Very few things in sales are more frustrating than working on a deal for weeks or months and then, before you get a decision, the prospect goes into radio silence. Phone calls aren’t picked up, and voice mails and emails all go unanswered.
I generally respond to all communications on the day that I receive them. But I know not everyone is like that, and some people only communicate when they have something new to say. I’ve had prospects call me after months of silence to say that we’ve won, and that the only reason they didn’t call earlier is because there had not anything new to say.
So you could just adopt the philosophy that I’ve developed over 25 years of selling, “No news is no news.” But sometimes you need to know if you’re still in contention (like, your boss wants the pipeline updated). And ideally you’d like to know if there are any particular objections that the prospect has so that you can address them.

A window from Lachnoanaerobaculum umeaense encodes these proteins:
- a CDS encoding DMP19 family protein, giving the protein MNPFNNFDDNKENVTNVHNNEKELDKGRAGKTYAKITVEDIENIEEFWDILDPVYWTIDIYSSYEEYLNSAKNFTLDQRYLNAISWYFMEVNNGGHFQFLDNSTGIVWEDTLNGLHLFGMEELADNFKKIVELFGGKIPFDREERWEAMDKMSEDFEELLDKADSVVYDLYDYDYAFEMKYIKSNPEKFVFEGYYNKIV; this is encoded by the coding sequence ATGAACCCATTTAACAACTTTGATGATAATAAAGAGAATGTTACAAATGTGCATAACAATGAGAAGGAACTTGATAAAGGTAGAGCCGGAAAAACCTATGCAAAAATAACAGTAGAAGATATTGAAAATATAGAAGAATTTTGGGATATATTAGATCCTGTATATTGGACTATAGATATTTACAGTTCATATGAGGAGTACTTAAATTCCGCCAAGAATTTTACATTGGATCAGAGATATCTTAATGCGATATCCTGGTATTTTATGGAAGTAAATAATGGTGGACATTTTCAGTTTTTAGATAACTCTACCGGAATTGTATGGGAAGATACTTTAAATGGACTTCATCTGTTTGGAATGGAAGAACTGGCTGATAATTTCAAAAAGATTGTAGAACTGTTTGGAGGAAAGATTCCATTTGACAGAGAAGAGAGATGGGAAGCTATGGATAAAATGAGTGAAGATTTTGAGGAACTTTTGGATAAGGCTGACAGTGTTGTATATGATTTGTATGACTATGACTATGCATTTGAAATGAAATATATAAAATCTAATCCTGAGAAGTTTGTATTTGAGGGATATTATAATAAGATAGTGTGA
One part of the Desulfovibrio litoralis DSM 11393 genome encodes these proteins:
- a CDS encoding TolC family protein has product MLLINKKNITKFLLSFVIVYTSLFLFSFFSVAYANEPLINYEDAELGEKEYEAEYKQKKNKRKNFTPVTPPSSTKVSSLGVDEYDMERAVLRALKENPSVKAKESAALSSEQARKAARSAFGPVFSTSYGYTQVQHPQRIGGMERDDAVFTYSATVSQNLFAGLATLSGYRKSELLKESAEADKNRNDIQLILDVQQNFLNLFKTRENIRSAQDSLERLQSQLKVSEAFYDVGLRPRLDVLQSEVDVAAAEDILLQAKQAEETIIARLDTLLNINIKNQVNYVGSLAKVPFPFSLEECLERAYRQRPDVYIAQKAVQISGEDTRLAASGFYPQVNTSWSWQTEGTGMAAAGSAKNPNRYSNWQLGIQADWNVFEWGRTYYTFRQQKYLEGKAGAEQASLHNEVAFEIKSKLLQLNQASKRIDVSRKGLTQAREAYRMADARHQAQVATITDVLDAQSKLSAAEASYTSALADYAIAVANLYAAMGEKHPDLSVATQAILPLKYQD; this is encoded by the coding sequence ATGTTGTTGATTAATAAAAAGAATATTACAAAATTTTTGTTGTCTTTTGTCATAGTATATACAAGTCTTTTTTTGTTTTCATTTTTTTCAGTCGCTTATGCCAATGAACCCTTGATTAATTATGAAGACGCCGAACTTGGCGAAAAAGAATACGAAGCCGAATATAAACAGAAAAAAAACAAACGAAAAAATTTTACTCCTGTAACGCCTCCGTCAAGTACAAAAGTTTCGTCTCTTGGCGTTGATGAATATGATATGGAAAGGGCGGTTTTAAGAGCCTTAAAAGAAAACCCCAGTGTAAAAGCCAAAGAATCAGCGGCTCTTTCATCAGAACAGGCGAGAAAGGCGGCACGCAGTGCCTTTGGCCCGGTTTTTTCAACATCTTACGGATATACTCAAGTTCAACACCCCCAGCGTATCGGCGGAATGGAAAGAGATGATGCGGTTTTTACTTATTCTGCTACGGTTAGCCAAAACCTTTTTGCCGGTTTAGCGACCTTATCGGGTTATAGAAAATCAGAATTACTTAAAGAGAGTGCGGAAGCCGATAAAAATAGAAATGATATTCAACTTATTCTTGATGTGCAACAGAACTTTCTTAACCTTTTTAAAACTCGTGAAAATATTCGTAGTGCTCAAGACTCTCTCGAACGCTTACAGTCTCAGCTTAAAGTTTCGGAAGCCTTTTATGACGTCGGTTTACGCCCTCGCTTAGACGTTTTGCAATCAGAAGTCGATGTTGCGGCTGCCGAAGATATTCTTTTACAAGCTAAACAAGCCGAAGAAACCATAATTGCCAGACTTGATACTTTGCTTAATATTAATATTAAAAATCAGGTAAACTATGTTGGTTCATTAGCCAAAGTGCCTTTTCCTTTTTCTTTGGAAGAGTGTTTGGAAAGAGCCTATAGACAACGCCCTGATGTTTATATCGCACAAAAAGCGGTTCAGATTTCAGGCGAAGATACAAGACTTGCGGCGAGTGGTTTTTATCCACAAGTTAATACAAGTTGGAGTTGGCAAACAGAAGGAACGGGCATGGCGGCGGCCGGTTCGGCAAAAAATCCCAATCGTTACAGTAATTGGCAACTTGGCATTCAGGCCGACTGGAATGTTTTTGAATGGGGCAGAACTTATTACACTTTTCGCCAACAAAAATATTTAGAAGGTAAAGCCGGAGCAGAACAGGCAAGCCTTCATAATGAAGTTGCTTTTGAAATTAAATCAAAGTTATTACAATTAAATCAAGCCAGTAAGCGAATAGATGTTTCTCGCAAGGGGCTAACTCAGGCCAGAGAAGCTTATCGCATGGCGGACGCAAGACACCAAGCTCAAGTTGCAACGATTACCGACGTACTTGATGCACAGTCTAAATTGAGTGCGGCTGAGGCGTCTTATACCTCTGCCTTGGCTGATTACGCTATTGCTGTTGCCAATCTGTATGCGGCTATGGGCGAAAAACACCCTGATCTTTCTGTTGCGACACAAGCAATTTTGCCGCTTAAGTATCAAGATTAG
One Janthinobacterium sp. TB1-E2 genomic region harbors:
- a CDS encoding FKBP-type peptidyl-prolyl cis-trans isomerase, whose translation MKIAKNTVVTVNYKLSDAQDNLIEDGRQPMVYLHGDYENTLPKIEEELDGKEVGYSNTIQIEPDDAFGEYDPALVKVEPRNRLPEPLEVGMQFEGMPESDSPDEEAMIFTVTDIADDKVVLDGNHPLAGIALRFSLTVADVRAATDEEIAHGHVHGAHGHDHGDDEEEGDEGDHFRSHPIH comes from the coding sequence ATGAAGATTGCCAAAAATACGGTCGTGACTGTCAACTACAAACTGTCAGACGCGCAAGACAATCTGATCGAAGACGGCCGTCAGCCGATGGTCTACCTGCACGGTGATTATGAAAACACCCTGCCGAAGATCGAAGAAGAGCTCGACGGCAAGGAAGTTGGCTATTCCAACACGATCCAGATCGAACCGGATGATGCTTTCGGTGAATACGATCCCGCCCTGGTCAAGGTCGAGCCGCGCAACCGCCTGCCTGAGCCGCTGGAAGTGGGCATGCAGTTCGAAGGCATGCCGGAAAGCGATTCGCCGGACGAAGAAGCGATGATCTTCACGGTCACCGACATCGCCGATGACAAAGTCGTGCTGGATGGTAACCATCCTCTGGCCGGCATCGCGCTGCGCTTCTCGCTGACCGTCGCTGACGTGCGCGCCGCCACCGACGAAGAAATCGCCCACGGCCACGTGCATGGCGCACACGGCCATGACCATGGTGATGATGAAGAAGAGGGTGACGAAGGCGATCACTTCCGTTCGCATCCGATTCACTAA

It’s at times like these that I use what I call my “I don’t want to be a bother” email. It’s a short email with a subject like “last outreach to you” that goes something like:
“Hi, I don’t want to be a bother, so if I don’t hear back from you I won’t try to contact you again.
“We remain really excited about the possibility of working with you. And we think we can add real value with XYZ. [Maybe three sentences in this paragraph; keep it short!]
“I hope to hear from you.”
About half of the time this produces a response. (And sometimes an apology, to which I respond with a “no need to apologize” note.) Sometimes it’s only to let me know they chose another company, but often it’s to let me know that things have been slowed down, we’re still in contention, these are the issues that they’re working through on their end, etc. And now I have something to work on.
And if I don’t hear back from this, then it’s very likely that the opportunity is, in fact, dead.
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